I fondly remember my own junior high school assemblies – the chaotic scramble to the gym, sitting on the cold, hard floor, not being able to hear the people on stage because so many students would be talking and fooling around…
Japan takes their assemblies to a whole new level.
First, I should clarify the word “assembly.” In Newfoundland, we would refer to any gathering in the gym as an assembly. The equivalent word in Japanese translates more closely to “ceremony.” Japan loves ceremonies. Opening ceremonies, closing ceremonies, awards ceremonies, welcome ceremonies… You name it, they have ‘em. Thursday was the last day of classes for the first school term, so we had a ceremony in the gym. Today was the first day of classes for the second school term… so we had another ceremony in the gym.
The mind-blowing organization of these ceremonies begins 30 minutes before the ceremony even starts. In Japan (or, at least in my school), the chairs and desks at which the students sit are separate; thus, the chairs can be easily moved. Each student takes his or her own chair to the hallway outside of their homeroom and sits down as a homeroom in numerical order, boys in one column and girls in another. (Note that each student was assigned a number within their homeroom at the beginning of the school year. They know their number almost as well as – if not better than – they know their own name.) They patiently sit and wait until all of the homerooms are organized and they are given the OK to start moving down to the gym.
In my school, the homerooms in each grade are designated a letter; i.e., 1A, 1B, 2A, 2B, 2C, 3A, 3B. (Remember that 1年生 are the equivalent of Grade 7s, hence 1A, 1B; 2年生 are Grade 8s, hence 2A, 2B, 2C; and 3年生 are Grade 9s, hence 3A, 3B.) One class is designated as the first class to go down to the gym. This is the same class all the time because, when all of the classes are lined up in numerical and alphabetical order in the gym (i.e., from 1A-3B), this class is smack-dab in the middle. For explanation’s sake, let’s say this class is 2B. They pick up their chairs and march in their boy-girl columns down over the stairs and into the gym. They walk along the back of the gym until they come to the center line, turn almost as if they are one person, and walk straight down the center line. They set their chairs behind them, boys on one side of the center line and girls on the other. From here, the homeroom teacher takes one chair and uses it to space out the rows so that there is exactly one chair width between one student and the student in front of them. Once they are perfectly aligned, the numerical first male student (who has been turned around, watching and waiting for everyone to settle in) gives the OK and the students of 2B class can then sit down.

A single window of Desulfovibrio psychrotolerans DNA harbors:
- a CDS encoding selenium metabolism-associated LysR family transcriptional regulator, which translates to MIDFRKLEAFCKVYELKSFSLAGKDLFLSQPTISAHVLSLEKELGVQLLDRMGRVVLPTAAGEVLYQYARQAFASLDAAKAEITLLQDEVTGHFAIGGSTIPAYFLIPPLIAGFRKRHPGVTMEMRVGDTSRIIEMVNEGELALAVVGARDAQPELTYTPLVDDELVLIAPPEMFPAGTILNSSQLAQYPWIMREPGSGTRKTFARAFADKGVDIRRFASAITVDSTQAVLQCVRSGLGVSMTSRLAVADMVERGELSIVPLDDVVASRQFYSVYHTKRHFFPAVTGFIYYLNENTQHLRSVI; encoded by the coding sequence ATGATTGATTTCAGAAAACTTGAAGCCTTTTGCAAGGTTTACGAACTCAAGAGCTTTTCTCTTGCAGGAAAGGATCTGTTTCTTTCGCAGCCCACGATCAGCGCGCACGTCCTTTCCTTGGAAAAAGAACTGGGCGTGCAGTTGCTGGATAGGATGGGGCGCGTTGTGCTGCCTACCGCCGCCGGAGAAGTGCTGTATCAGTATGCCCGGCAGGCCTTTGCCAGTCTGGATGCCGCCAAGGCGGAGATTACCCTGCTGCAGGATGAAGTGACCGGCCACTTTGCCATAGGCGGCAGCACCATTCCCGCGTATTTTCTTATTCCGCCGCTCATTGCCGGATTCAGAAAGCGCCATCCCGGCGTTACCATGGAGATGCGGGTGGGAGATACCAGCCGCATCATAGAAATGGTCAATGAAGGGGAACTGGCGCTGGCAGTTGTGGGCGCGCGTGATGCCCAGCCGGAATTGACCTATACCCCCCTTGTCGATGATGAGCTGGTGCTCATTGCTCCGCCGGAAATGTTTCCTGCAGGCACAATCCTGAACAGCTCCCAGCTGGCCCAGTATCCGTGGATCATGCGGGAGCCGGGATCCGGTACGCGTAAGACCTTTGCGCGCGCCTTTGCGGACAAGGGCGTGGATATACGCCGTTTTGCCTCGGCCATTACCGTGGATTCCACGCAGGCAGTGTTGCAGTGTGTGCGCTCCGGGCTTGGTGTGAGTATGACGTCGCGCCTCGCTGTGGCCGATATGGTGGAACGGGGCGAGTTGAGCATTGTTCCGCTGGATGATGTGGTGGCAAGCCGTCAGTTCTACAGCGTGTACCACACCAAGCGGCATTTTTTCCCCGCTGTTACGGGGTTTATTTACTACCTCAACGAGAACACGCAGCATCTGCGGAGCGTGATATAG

From here, the rest of the school files in, column-by-column, counting down from 2B (i.e., 2A, then 1B, then 1A). Each student arranges their chair to line up perfectly with the other chairs around them, and they sit down only when given the OK by the class leader. The remaining classes counting up from 2B also file in (i.e., 2C, 3A, 3B) and do the same.
At this point, there were now 500+ identically-uniformed 12-15 year olds sitting quietly in perfectly straight rows and columns.
Once everyone was ready, we practiced singing our school song. (Yes, my school has its own song!) It’s pretty intense in that each grade level has a different part – the 1年生 sing the melody, the 2年生 sing the top harmony, and the 3年生 sing the bottom harmony. The music teacher took turns practicing a short excerpt of the song with each grade. Once the practice was finished, the ceremony (finally) began.
Today, the ceremony started with speeches from three representatives, one from each grade. There is a very strict bowing procedure when giving speeches in Japan. You need to stand back from the podium, take one step towards it while still remaining about one step away from it, and bow. The students and teachers will then bow back at you while staying seated. The speaker then steps towards the podium and gives the speech. When finished, they take a step back and bow again. The audience bows with them, again while sitting down, and then claps.
After the representatives gave their speeches, the MC said “kiritsu” and we all stood up sharply. The music teacher played three chords on the piano – on the first one, we did nothing, on the second, we bowed, and on the third, we recovered from the bow. We remained standing while a few more words were said, then we sat down.
The principal got up and said a few words, following the same bowing procedure, and then it was time to sing the school song. We all stood up, sang the three verses, remained standing, bowed to the three musical chords again, and finally sat down. One more person gave a speech, then the ceremony was over.
The filing out of the gym was just as organized as the filing in. This time, it started from 3B and worked its way down to 1A, each student marching in their column and carrying their own chair back to their homeroom.
The Japanese ceremony is definitely one of the most obvious deviations from my home culture that I’ve seen so far at my school. The entire time during the ceremony, all of the students sat facing forwards. No one was talking with their friends – at least, not that I could see (or hear – the gym was eerily quiet considering how many of us were in there). And the order and precision in which the students move to and from the gym? Considering how young these students are, I am blown away by the discipline that they have.
You definitely don’t see that in Newfoundland.